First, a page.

Taq Patent 'obtained by fraud'

daemon at hgmp.mrc.ac.uk daemon at hgmp.mrc.ac.uk
Wed Jan 12 10:01:44 EST 2000


In case anyone else, like me, managed to miss this in the run up to
Christmas, here is a press release from Promega regarding a US court
ruling on the Taq patent. I'd be interested to hear from anyone who can
say a bit more about the probable consequences and how much weight this
ruling by a District Court actually carries..


Dr Kevin O'Donnell
Scottish Agricultural Science Agency
Edinburgh
EH12 8NJ    
UK 
Tel.: +44 131 244 8924 Fax: +44 131 244 8926
http://www.sasa.gov.uk

Promega press release follows:

COURT RULES ROCHE TAQ PATENT OBTAINED BY FRAUD
For Immediate Release

MADISON, WISCONSIN, USA (December 7, 1999)

Remaining Taq and PCR Patents Worldwide May Fall

A Federal District Court today ruled that "[a]ll claims of the '818
patent are . . . unenforceable", and in so doing found that a key
biotechnology patent owned by Hoffmann-LaRoche on Taq polymerase was
obtained by fraud on the U.S. Patent and Trademark Office. The current
global market for Taq sales alone is estimated to approach $200 million
annually.

In carefully worded and lengthy written findings, Judge Vaughn Walker of
the Northern District of California in San Francisco concluded that the
patent was obtained by fraud. In eight separate instances, the Court
found that the patent holder had intentionally withheld material
information and distorted important facts in obtaining the patent. 

The patent at issue-the '818 Taq patent--involves an enzyme, Taq DNA
polymerase, which is a critical component in such important biotech
processes as polymerase chain reaction (PCR) and gene sequencing. PCR is
key to genetic identification and analysis, and researchers use both
processes extensively worldwide in pursuit of prevention of or cures for
disease.

The Court's decision renders this primary Taq patent unenforceable and
sets the stage for a finding of unenforcability for all related Taq and
PCR patents. This is a major blow to Hoffmann-LaRoche, putting in
jeopardy its entire Taq and related PCR patent portfolio. It also
undermines the current PCR licensing strategy of both Roche and its
licensing partner, Perkin-Elmer, both of whom rely heavily on sales of
licensed Taq to obtain PCR royalties.

The Court based its decision on extensive testimony and documentary
evidence presented by Madison, Wisconsin-based Promega Corporation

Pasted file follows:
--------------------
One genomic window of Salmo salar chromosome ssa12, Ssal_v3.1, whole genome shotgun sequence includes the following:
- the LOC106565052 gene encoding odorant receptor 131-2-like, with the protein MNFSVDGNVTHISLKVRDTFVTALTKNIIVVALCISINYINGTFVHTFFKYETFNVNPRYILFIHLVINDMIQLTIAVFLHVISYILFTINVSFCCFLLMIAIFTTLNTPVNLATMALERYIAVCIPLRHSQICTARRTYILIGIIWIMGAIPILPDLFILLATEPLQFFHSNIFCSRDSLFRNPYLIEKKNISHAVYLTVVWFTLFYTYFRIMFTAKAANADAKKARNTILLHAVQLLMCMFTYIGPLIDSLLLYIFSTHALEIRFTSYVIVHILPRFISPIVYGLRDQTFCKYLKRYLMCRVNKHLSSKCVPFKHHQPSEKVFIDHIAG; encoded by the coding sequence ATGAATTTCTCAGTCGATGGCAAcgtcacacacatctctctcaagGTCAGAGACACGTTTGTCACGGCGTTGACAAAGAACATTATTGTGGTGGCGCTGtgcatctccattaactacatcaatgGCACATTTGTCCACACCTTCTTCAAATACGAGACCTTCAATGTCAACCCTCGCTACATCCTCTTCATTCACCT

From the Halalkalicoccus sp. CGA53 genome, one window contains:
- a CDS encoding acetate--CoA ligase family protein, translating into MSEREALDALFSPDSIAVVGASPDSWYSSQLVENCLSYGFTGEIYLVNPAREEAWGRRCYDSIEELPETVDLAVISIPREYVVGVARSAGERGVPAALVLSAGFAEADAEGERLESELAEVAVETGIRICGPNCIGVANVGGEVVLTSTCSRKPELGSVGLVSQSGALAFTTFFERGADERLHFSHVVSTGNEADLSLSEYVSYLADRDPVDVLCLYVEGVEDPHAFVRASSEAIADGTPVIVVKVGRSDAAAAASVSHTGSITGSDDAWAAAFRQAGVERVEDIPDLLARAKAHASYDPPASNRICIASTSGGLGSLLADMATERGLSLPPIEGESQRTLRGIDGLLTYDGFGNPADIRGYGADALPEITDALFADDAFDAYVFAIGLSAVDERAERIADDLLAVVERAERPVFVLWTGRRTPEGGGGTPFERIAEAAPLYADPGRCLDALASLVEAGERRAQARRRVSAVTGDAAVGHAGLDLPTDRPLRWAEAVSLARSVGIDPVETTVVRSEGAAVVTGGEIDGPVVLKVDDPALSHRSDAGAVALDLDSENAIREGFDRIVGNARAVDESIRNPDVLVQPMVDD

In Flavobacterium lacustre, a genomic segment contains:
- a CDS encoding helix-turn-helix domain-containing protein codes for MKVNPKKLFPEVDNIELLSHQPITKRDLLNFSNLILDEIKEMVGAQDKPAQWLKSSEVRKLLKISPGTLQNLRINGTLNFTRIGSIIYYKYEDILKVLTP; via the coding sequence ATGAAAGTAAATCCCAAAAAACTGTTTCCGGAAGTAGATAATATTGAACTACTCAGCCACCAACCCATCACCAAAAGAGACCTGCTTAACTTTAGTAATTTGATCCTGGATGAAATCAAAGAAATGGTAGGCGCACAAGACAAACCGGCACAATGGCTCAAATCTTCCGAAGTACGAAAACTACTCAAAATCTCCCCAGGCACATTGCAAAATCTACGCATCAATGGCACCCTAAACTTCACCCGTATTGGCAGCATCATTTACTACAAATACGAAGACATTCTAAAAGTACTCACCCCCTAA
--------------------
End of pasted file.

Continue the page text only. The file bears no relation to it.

during a four-week trial in February 1999. Hailing the decision as a
victory for the scientific research community, Promega Chairman and CEO,
William Linton, stated, "The decision is a significant victory,
particularly for the research community. The Court has reaffirmed the
importance of honesty and integrity on the part of scientists and
companies in the pursuit of patents. The decision also recognized the
seminal discoveries of Professor John Trela and his lab in 1974 and Dr.
Kaledin in 1980, who first published the isolation and purification of
this key enzyme in the scientific literature."

The Court found the evidence of fraud in this case to be overwhelming.
Dr. Randall Dimond, Chief Technical Officer for Promega, noted, "We are
pleased that the Court validated what the worldwide scientific community
has believed for years: that Taq was first purified by others, and that
Cetus must have misrepresented facts to the US Patent Office in order to
obtain the patent. Soon after Roche sued Promega in 1992, we uncovered
evidence of Cetus' fraudulent actions in obtaining the Taq patent in the
US and immediately brought it to the attention of senior Roche
officials. Unfortunately, Roche chose to ignore the fraud, instead
continuing a pattern of deception by obtaining equivalent patents in
other countries. The Court's decision finally puts an end to their
deception and to the huge profits they've reaped from that deception at
the expense of the scientific community worldwide."

James Troupis of Michael Best & Friedrich LLP, lead counsel for Promega,
notes that cases involving fraud of this scope and magnitude are rare.
"The U.S. patent system grants monopolies to patent holders in exchange
for complete candor and disclosure. Judge Walker's comprehensive
findings and conclusions reaffirm that where there are gross abuses of
this duty of candor, such as occurred in this case, they will not be
tolerated."

In addition to the financial impact of lost sales and royalties, Roche
faces the prospect of monetary damages and other sanctions. 

The complete text of Judge Walker's order, along with extensive
information on the case, may be obtained from Promega's web site:
www.promega.com, "Patent News". Phone interviews with quoted individuals
may be arranged through the number below.

  

Contact 
Diana Frank, Executive Assistant
(608) 277-2513
dfrank at promega.com 


---





More information about the Diagnost mailing list